The internet has changed and continues to change how the American public receives information and interacts with the government. At AIDS.gov we are constantly adapting to the changing environment so we can use the most appropriate technology available to reach our diverse audiences. Recently, the federal government ushered us into this new era with the release of the Digital Government Strategy. A key element of the strategy is to allow for federal data and information to be shared anytime, anywhere, on any device.
Federal CIO Steve Van Roekel’s emphasis on making government “more efficient and able to adapt to inevitable changes in technology” typifies the ideals we have worked towards on the AIDS.gov project. We were pleased to see that the Digital Government Strategy listed responsive web design as a new standard or solution for addressing the inevitable changes in technology that will occur. Responsive web design is a technique that allows content to adjust to the size of the device that accesses the information. Phones, tablets, desktop computers, TV’s, and video game consoles all have different capabilities related to how content is displayed. Using responsive web design, Federal services can be designed to meet the needs of a broad audience. For an example of responsive web design, look at the new AIDS.gov on a smart phone and then on your desktop.
True to the principles of the Digital Government Strategy, AIDS.gov as a project has incorporated more services that are optimized for mobile over the past few years. We launched in 2006, began podcasting and using social media in 2007 and 2008, released the AIDS.gov HIV/AIDS Prevention and Service Provider Locator in 2009, launched a mobile website in 2010, and optimized additional services for mobile in 2011, including the Locator API.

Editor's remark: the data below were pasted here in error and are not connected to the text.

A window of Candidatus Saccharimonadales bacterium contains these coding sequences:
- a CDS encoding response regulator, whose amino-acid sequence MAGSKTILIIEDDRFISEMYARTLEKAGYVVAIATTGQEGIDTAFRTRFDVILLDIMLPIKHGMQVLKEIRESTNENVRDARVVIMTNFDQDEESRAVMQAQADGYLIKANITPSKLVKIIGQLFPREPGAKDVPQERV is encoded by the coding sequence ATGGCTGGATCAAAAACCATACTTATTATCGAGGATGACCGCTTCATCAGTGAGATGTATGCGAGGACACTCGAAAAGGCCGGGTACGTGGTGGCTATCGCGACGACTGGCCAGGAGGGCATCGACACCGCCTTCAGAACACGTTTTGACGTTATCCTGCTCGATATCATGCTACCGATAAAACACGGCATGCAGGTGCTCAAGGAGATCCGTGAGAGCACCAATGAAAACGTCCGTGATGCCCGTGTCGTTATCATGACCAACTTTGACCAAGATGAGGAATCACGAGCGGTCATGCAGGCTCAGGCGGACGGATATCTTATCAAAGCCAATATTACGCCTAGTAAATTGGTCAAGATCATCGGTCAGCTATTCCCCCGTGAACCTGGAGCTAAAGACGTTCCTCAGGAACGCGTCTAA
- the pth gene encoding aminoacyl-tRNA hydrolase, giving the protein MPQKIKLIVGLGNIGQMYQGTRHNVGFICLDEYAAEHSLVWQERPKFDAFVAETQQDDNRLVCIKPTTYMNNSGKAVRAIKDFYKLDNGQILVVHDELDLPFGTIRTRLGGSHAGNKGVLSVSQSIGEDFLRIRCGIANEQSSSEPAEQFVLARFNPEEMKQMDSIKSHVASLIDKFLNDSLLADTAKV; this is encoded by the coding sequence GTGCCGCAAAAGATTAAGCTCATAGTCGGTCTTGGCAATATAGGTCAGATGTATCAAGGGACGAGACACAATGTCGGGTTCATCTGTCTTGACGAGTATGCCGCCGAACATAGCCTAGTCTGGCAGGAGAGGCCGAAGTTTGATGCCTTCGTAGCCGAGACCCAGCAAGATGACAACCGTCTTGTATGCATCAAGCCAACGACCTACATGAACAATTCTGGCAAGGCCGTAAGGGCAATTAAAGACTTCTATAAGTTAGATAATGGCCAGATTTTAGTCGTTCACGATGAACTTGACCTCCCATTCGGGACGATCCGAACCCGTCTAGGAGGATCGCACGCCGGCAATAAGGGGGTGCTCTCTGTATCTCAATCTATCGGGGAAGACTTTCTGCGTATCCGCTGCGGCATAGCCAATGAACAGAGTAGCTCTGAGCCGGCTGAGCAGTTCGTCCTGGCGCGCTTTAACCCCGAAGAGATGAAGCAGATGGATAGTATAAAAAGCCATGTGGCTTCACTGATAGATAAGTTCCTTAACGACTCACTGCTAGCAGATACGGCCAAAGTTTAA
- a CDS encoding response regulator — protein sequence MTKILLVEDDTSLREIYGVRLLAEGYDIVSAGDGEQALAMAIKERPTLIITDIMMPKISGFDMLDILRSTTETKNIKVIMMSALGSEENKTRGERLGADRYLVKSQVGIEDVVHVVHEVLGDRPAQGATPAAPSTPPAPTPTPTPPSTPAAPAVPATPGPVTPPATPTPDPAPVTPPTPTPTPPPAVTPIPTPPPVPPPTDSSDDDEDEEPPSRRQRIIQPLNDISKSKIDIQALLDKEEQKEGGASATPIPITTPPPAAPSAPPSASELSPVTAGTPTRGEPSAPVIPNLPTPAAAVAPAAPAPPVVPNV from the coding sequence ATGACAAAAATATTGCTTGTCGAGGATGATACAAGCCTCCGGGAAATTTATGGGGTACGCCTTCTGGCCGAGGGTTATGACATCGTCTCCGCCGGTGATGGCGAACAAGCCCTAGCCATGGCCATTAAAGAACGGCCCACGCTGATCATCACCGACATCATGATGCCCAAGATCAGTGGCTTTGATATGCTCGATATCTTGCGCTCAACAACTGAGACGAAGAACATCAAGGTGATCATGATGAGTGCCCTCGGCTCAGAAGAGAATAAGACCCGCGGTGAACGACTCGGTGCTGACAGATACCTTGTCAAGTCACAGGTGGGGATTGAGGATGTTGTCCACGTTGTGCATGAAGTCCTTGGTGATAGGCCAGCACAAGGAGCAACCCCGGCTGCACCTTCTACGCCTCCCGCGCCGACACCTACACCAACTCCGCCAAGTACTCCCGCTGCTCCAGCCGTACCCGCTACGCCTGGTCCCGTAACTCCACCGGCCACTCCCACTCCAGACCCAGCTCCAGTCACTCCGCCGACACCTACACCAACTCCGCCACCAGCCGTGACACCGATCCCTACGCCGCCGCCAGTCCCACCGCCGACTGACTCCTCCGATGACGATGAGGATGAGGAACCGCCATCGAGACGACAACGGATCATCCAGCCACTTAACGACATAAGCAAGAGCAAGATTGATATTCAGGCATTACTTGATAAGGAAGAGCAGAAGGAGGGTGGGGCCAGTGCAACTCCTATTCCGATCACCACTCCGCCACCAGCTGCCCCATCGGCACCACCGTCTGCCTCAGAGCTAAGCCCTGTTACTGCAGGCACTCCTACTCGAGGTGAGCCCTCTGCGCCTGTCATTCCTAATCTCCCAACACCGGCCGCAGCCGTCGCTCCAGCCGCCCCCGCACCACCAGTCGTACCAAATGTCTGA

While AIDS.gov has built new services and worked to keep up with the rapidly changing mobile landscape, we have learned that there are no easy or one-size-fits-all solutions that address the multiplying complexity of technological progress. We have learned that there are principles that can be applied to projects to ensure that our content and data can be reused and repurposed, across social media, new platforms, and the ever expanding class of devices and platforms that can now access web-based information.
Responsive web design represents the best way for us to achieve the goal of future friendly web resources built for the HIV/AIDS community. Building AIDS.gov responsively allows us to focus on the goal of ensuring any person, anywhere, in any situation and on any device can access basic HIV information, Federal HIV prevention resources and services, and the latest news on the Federal government’s response in the fight against HIV/AIDS.